Peninsula Fly Fishers
  

The Herl Brush Soft Hackle
Mike McGuire
Peninsula Fly Fishers

This is a soft hackle wet fly which imitates a caddis pupa. It has taken a number of 20"+ rainbows out of the lower Sacramento River for me and my friends. It's also been effective at Hat Creek.

Hook: 14 or 16 2X Long Nymph (e.g. Tiemco 5262)
Thread: 6/0 or 8/0 Black
Body:    Ostrich Herl Brush, Tan, Light Gray or Olive
Hackle: Pheasant Church Window Feather
--Barbs a Bit Longer Than the Hook
--Partridge or Well Marked Hen Is Also Good
Head: Ostrich Herl Brush, Black or Dark Gray.
--Peacock Is Also Good

Start the thread and take it 1/4 the way down the shank. Strip the fluff off the base of the hackle feather and most of the barbs off the left side as you face the concave side, and tie it in, concave side up. The feather will be wound to this side--clockwise as you face the eye. Just behind the feather, tie on at its midpoint an 8" piece of about 0.006" copper wire (the diameter of 5x tippet). Balance up the ends and wrap the two strands down to about opposite the barb of the hook.

Tie in three or four ostrich herls opposite the barb, taking the thread back to just behind the hackle. Grab the two strands of wire and the herls down at their ends with hackle pliers. With some kind of hook device, made say from a paper clip, spin the pliers and form the brush. Don't twist so much that you break the brush. You will probably get more twist in the lower end than the upper. Move the pliers up to about an inch from the tie-in and twist to correct this.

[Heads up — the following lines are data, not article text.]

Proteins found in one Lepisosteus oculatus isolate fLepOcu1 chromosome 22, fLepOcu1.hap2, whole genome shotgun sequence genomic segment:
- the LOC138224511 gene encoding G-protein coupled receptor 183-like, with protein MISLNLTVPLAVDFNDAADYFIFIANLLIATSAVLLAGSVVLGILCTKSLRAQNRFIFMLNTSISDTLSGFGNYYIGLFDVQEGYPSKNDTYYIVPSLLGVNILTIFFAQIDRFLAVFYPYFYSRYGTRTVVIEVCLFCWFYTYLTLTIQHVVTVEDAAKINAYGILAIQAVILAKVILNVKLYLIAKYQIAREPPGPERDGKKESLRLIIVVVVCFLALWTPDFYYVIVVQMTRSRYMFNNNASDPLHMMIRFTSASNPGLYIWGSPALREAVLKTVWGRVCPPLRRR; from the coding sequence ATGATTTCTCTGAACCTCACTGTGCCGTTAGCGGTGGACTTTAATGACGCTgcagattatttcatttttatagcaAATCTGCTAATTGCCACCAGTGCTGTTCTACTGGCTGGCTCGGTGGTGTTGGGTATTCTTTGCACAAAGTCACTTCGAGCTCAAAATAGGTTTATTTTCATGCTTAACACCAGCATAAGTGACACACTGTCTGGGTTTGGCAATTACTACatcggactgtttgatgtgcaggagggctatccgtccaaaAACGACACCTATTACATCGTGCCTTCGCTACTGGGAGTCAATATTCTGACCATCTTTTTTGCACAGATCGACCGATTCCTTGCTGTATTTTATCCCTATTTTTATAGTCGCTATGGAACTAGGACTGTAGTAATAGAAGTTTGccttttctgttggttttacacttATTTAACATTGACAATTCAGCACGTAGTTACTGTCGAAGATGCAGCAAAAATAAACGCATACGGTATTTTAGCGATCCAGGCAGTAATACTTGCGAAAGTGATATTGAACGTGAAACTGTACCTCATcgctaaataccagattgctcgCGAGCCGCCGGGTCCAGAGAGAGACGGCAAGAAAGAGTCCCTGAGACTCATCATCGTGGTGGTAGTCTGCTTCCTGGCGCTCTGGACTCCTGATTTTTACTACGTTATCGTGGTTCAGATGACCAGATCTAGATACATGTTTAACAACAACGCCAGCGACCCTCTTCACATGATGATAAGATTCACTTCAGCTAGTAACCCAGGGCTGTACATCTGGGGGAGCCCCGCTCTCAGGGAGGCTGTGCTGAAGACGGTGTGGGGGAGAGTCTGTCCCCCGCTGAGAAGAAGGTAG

In making these herl brushes, use fairly light wire unless you want to add a lot of weight to the fly, which is not a good idea with soft hackles. They can be made either in place on the hook or offline beforehand. With long enough herls, one brush will suffice for three or four flies.  For the head brush, I try to use short barbed herls and only two at a time and the lightest wire I can find. This is about #40 A.W.G. (American Wire Gauge) which just under 0.004" diameter or 0.1 mm. I got some by salvaging an old relay.

Wind the brush around the shank to just behind the hackle, tie it off and cut off the rest of the brush. There should be enough brush left to tie two or three more flies. The barbs of most ostrich herls are a bit long, so I cut them back giving the body a buzz cut look here.

Wind the hackle from front to back, two to three wraps at most, tie down and trim. Take the thread forward, wrapping through the hackle wraps to reinforce them. Just in front of the hackle tie in the dark herl brush for the head. This you can construct right here in place, just like the body brush, or beforehand offline. Take the thread to the eye, wrap the brush to the eye, tie it off and whip finish.

 
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